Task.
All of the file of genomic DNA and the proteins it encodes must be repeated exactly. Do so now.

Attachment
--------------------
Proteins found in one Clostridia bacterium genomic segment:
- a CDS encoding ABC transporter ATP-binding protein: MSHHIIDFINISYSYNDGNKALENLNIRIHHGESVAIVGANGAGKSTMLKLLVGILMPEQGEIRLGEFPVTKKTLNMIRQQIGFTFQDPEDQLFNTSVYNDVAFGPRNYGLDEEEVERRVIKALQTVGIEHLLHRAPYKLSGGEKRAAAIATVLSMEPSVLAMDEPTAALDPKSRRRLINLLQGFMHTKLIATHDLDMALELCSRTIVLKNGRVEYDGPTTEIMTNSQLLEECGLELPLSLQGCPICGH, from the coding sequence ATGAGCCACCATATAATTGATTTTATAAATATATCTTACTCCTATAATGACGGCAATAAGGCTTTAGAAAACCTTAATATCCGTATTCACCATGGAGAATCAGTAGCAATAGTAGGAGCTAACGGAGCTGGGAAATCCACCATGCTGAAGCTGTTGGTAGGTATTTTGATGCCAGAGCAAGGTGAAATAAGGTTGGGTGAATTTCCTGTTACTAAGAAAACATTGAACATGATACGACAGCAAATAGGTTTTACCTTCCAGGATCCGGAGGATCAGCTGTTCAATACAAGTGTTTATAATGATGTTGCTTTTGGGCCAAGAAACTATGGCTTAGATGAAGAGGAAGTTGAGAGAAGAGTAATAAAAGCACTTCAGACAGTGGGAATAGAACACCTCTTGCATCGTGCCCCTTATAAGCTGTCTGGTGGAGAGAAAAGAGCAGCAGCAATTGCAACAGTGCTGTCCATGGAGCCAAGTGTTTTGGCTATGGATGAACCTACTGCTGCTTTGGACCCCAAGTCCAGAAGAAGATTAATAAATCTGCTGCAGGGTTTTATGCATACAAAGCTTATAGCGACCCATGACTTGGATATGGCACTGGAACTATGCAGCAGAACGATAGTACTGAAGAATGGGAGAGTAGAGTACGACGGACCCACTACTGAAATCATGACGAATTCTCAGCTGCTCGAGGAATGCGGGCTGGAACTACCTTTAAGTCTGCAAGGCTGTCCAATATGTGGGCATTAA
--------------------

Proteins found in one Clostridia bacterium genomic segment:
- a CDS encoding ABC transporter ATP-binding protein: MSHHIIDFINISYSYNDGNKALENLNIRIHHGESVAIVGANGAGKSTMLKLLVGILMPEQGEIRLGEFPVTKKTLNMIRQQIGFTFQDPEDQLFNTSVYNDVAFGPRNYGLDEEEVERRVIKALQTVGIEHLLHRAPYKLSGGEKRAAAIATVLSMEPSVLAMDEPTAALDPKSRRRLINLLQGFMHTKLIATHDLDMALELCSRTIVLKNGRVEYDGPTTEIMTNSQLLEECGLELPLSLQGCPICGH, from the coding sequence ATGAGCCACCATATAATTGATTTTATAAATATATCTTACTCCTATAATGACGGCAATAAGGCTTTAGAAAACCTTAATATCCGTATTCACCATGGAGAATCAGTAGCAATAGTAGGAGCTAACGGAGCTGGGAAATCCACCATGCTGAAGCTGTTGGTAGGTATTTTGATGCCAGAGCAAGGTGAAATAAGGTTGGGTGAATTTCCTGTTACTAAGAAAACATTGAACATGATACGACAGCAAATAGGTTTTACCTTCCAGGATCCGGAGGATCAGCTGTTCAATACAAGTGTTTATAATGATGTTGCTTTTGGGCCAAGAAACTATGGCTTAGATGAAGAGGAAGTTGAGAGAAGAGTAATAAAAGCACTTCAGACAGTGGGAATAGAACACCTCTTGCATCGTGCCCCTTATAAGCTGTCTGGTGGAGAGAAAAGAGCAGCAGCAATTGCAACAGTGCTGTCCATGGAGCCAAGTGTTTTGGCTATGGATGAACCTACTGCTGCTTTGGACCCCAAGTCCAGAAGAAGATTAATAAATCTGCTGCAGGGTTTTATGCATACAAAGCTTATAGCGACCCATGACTTGGATATGGCACTGGAACTATGCAGCAGAACGATAGTACTGAAGAATGGGAGAGTAGAGTACGACGGACCCACTACTGAAATCATGACGAATTCTCAGCTGCTCGAGGAATGCGGGCTGGAACTACCTTTAAGTCTGCAAGGCTGTCCAATATGTGGGCATTAA